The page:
Experimenting with Cover Crops

microbes breaking down crop residue

Rye cover crop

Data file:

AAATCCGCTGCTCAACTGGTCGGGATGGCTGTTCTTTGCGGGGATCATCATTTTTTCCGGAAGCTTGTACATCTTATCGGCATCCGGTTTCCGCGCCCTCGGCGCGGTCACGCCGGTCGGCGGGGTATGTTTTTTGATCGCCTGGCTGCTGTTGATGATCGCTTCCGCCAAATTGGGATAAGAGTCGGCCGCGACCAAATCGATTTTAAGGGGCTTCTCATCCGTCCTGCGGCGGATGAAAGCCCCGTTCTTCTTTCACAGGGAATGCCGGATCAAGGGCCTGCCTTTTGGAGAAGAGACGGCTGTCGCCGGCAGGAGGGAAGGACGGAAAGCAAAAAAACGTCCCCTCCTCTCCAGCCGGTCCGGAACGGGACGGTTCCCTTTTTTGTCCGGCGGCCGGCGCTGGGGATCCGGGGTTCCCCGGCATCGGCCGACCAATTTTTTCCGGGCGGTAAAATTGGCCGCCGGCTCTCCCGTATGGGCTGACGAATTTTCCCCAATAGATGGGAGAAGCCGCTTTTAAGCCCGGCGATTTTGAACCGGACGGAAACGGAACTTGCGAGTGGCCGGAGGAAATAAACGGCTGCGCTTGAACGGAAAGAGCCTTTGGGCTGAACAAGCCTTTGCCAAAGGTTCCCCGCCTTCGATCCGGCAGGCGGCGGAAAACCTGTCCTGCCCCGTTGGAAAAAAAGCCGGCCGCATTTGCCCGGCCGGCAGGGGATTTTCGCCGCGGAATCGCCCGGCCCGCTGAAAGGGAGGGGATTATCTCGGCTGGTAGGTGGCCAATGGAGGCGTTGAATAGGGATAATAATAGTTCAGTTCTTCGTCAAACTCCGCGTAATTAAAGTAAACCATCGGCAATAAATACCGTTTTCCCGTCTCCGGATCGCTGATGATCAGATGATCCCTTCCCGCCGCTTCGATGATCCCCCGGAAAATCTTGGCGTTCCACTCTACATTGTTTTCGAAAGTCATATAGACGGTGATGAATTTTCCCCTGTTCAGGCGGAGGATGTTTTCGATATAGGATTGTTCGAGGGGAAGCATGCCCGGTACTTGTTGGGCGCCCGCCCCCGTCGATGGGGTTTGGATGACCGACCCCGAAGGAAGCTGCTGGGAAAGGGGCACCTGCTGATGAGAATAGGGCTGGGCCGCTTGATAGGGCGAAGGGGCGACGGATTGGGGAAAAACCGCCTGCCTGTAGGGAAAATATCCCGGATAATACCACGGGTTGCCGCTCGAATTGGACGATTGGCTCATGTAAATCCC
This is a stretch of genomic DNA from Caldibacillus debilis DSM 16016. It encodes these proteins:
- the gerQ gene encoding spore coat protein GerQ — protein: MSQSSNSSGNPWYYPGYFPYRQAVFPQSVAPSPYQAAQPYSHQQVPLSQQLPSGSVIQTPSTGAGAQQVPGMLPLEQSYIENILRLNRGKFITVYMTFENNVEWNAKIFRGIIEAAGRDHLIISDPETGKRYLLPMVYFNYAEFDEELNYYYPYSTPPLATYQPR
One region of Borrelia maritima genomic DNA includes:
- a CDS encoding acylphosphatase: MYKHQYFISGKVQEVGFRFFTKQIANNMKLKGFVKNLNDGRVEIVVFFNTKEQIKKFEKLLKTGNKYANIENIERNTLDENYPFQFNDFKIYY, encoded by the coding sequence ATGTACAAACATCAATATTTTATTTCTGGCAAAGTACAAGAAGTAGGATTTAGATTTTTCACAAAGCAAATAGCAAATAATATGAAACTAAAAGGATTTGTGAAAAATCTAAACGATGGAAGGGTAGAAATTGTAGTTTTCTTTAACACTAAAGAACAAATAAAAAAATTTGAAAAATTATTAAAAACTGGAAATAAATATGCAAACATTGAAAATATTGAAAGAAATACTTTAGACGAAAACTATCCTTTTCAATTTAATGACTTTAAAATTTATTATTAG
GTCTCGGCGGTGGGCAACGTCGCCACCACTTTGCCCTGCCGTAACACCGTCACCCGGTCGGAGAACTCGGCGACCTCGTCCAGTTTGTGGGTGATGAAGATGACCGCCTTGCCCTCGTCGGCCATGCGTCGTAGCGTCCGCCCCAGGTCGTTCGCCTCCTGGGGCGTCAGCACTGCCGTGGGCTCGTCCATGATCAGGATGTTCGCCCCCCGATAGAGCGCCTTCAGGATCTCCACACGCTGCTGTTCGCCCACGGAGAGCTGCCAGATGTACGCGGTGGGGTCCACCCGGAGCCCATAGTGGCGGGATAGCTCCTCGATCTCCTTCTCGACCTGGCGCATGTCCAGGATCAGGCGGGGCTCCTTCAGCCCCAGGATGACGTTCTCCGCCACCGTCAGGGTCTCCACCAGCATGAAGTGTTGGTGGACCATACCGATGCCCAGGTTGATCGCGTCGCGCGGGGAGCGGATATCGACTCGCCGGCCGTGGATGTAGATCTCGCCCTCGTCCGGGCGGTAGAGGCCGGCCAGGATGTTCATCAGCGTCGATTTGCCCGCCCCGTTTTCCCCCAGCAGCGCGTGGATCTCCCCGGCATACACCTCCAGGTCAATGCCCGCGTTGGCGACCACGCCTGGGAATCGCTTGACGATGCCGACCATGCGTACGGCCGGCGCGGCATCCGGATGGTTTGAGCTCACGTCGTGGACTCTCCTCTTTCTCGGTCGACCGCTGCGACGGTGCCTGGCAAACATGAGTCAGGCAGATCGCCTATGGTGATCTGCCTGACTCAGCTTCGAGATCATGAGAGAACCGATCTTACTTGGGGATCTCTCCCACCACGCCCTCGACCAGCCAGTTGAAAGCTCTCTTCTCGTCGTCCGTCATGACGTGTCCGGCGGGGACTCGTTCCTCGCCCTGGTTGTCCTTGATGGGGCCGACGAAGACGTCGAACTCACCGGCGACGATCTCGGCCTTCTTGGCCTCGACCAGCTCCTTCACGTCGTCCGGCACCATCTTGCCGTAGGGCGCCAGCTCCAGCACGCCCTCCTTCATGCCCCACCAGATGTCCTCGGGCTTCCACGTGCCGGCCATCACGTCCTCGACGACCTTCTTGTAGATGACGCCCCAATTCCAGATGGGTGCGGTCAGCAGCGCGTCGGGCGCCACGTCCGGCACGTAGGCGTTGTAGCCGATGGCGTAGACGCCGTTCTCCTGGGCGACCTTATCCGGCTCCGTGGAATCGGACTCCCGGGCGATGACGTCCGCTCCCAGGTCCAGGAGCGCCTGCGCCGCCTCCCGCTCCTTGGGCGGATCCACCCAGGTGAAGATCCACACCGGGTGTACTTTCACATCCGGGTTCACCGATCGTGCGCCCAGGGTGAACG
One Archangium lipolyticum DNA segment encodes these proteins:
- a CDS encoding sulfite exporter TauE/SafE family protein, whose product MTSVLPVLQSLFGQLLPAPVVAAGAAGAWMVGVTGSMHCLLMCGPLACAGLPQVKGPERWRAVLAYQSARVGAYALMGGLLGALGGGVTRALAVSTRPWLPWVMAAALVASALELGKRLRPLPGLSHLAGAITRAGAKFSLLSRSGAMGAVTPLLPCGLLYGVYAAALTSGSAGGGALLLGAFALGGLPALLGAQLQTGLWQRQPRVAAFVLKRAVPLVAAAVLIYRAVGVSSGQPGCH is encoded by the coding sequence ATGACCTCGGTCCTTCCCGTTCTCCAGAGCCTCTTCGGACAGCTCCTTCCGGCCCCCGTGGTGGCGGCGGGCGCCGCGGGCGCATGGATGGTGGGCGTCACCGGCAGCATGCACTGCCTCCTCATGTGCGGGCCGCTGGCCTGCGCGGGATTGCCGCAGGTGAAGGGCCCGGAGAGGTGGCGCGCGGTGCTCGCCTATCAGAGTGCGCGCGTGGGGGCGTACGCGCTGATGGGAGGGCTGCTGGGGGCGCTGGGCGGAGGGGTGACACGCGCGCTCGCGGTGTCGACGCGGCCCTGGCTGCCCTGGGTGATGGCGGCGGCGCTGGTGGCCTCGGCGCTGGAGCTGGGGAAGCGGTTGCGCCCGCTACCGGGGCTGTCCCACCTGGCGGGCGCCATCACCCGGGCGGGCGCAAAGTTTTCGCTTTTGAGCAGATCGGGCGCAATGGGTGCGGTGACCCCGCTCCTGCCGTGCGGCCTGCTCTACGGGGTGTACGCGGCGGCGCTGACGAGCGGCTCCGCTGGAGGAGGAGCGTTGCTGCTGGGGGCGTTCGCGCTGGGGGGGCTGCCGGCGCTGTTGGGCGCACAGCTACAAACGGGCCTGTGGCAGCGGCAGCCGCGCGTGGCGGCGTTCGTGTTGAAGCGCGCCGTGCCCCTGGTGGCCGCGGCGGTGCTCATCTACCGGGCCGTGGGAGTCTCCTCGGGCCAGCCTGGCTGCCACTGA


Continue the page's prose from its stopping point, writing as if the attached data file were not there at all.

Farming is constantly evolving and in an effort to continue to enhance our soil health, weed control, and water holding capacity we have started to experiment with cover crops. In the picture you can see rye that was seed in august of 2016 with an airplane while the previous corn crop was still in the field. After harvest and greater exposure to light the rye was able to establish some initial growth. After winter the rye begins to grow again developing roots which increase microbial activity in the soil. Soil microbes help to break down crop residue and make it into valuable nutrients for thefollowing crop to use. The rye will be killed around the time we are ready to plant soybeans into this particular field. The leftover rye residue will serve as armor to protect the soil. It will also serve as a weed barrier making it harder for weeds to grow. Lastly it will help to maintain soil temperature and hold moisture. We are excited to work with this new system and carry it through this growing season to learn more about the benefits that using cover crops might have.

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